Novel about the history of philosophy, set in Norway, in the form of monologues between a 14-year-old girl Sophie and a mysterious philosopher Alberto Knox, who sends her letters teaching her philosophy. This has the purpose of explaining philosophical ideas in the form that a teenager can understand. In the first half of the book, there are mysterious hints to another girl called Hilde and her 15th birthday. Midway through the book, it’s revealed that Sophie and Alberto are just fictional characters in a book that Hilde’s father is writing for her, so we have a book-within-a-book.
The world is a strange thing when you ponder questions like “who are we” and “where did everything come from” — but when we grow up to adulthood, we get used to things and stop thinking about questions like these. The early Greek philosophers first thought about these questions. Democritus proposed that everything was made of atoms that can’t be destroyed. Greeks believed a lot of things were caused by gods, explaining natural events. Socrates was a mysterious philosopher, known through Plato, famous for realizing how little we know yet pretend we know a lot, and was sentenced to death by the Athenian court.
What is the definition of something like “horse”? Plato separates ideal objects from actual objects, which are imperfect versions of the ideal objects; properties of ideal objects are constant. Aristotle disagreed and said we don’t have any innate knowledge of a “horse”, but only form the category of “horse” after seeing enough examples of horses, but these categories don’t exist in nature. Greece at that time was a cultural crossroads with many different views.
Christianity replaced the Greek / Roman gods a few centuries after Christ. Unlike the Indo-European religions which had many gods that each control some aspect of nature, Christianity was a Semitic religion, which was monotheistic and had a linear view of history. As Christianity became the dominant religion in Europe, Greek philosophy was not lost, but reinterpreted to be consistent with Christian beliefs, eg: Aristotle believed in the same God but lacked the “revelation” provided by the Bible.
The Renaissance began in the 14th century with moving away from an agrarian society. Scientific method was developed and Greek ideas resurfaced. Galileo described the motion of falling objects, Kepler described the motion of celestial bodies, and Newton realized they were the same force. Martin Luther reformed the church and translated the Bible to German.
Descartes tried to apply mathematical reasoning to philosophy, tried to prove existence of God through logic, and suggested that the soul is separate from the body but is influenced by it. Spinoza said everything was controlled by God / nature so we have no free will. Locke was an empiricist, to explore what we can determine through our senses. Hume says there are limits to what we can know through senses and reason, like there’s no way to prove God exists; lots of patterns (like thing falling when dropped) we get used to, but we can’t prove it always happens, and you can never conclude value statements when starting from facts. Berkeley said you can never know anything is real, even things you sense, since it can all be just a dream.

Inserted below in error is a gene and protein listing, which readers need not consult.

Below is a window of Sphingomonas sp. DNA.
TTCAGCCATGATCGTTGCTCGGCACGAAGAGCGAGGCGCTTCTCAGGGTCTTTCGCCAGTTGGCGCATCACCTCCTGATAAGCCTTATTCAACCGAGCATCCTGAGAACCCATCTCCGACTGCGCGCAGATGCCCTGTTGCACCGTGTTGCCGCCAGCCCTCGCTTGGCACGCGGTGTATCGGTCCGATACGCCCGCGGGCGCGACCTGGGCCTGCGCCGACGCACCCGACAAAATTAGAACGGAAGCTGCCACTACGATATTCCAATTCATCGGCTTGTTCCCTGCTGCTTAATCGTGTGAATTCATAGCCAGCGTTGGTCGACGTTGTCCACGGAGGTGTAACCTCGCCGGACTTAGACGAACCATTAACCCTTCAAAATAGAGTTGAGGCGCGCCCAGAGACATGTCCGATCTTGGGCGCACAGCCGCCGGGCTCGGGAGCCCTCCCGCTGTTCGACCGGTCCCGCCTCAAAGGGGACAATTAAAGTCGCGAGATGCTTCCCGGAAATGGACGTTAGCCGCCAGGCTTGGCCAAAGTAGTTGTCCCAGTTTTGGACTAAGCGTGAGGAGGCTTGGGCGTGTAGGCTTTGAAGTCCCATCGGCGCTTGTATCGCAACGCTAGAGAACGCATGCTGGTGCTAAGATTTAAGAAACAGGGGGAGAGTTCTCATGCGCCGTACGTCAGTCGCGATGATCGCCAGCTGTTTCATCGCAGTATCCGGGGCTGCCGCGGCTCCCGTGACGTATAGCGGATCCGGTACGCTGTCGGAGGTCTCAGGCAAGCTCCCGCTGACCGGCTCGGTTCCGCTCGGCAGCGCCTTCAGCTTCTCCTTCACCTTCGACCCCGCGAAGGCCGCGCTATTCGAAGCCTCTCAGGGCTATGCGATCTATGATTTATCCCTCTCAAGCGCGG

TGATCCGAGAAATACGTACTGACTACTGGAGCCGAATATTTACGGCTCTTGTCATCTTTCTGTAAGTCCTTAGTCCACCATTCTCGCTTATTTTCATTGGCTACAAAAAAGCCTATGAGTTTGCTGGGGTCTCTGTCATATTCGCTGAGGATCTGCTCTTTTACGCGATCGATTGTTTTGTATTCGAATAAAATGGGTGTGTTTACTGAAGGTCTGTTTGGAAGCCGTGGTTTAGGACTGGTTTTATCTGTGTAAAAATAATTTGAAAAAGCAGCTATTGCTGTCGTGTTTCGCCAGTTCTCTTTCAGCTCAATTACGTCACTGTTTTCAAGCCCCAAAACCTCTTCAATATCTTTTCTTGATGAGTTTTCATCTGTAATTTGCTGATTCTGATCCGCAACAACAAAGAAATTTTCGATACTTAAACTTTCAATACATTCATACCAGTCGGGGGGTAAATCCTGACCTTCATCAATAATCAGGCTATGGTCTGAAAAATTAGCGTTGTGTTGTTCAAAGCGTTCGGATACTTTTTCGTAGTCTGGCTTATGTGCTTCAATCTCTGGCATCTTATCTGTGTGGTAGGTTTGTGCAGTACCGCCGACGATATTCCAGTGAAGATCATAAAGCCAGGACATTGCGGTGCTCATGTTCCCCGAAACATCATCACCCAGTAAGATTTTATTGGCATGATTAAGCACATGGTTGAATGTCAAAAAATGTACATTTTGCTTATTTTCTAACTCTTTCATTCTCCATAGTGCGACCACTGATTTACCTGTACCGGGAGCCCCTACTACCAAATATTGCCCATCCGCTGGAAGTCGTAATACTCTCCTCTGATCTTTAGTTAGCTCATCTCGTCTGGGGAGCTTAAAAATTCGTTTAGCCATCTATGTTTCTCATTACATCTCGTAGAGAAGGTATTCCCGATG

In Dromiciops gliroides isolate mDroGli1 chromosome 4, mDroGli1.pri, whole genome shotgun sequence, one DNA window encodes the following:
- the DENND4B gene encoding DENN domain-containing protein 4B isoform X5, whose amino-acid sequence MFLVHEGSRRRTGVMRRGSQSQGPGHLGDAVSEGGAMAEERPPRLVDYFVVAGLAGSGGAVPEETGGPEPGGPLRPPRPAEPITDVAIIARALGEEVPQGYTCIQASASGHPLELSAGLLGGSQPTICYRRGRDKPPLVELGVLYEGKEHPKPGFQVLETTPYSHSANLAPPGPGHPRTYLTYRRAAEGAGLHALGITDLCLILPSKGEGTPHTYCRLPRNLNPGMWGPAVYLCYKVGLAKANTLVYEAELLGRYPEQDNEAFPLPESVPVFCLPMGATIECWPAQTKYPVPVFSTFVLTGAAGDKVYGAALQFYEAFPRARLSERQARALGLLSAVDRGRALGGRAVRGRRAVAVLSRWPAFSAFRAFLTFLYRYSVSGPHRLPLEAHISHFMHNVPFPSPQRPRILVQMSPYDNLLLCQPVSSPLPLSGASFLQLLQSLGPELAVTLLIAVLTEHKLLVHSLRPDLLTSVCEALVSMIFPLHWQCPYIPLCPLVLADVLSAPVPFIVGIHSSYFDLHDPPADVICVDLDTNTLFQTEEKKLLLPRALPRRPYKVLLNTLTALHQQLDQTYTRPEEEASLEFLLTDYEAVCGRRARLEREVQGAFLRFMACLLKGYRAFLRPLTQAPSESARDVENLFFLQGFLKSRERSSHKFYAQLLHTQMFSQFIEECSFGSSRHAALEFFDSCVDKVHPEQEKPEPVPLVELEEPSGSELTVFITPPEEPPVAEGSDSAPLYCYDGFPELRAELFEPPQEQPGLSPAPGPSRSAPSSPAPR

Enlightenment was a period of questioning authority, return to human nature, and using methods of reason. Kant said there are limits to what you can know through senses (similar to Hume), and some things must be postulated, like God or free will; he proposes the categorial imperative as the postulate that gives rise to morality. Hegel said any philosophical system that we propose is not an absolute truth, but a product of our society, and we move closer to the truth when different ideas come in conflict. Kierkegaard said we should assume religion without proof because it’s necessary to live a good life.
Marx lived in a time of rampant capitalism, and declared that capitalism is self-destructive, and as wealth gets more and more concentrated, there will eventually be a proletariat revolution. However, he didn’t think carefully about what social structures would replace capitalism. Darwin proposed the theory of evolution and natural selection after a voyage on the Beagle. Freud said we harbor a lot of inner desires (usually sexual) that we can’t say out loud, but repressing them creates anxiety, so a form of therapy is to say everything you’re hiding without restrictions. Existentialism (by Nietzsche, Sartre, Camus) says life has no inherent meaning, and we must decide ourselves what is meaningful.
The book ends with a garden party that descends into chaos; Sophie and Alberto somehow escape from the book and become spirits in real life. The self-referential aspect of the novel was a quite interesting addition to the philosophy parts, consisting of long monologues by Alberto and short questions from Sophie. However, I think it’s only moderately successful at teaching philosophy: it jumps around between a lot of different philosophers but just a glancing summary of each one, so you can’t really appreciate their ideas. Depth is in my opinion more valuable than breadth when it comes to philosophy.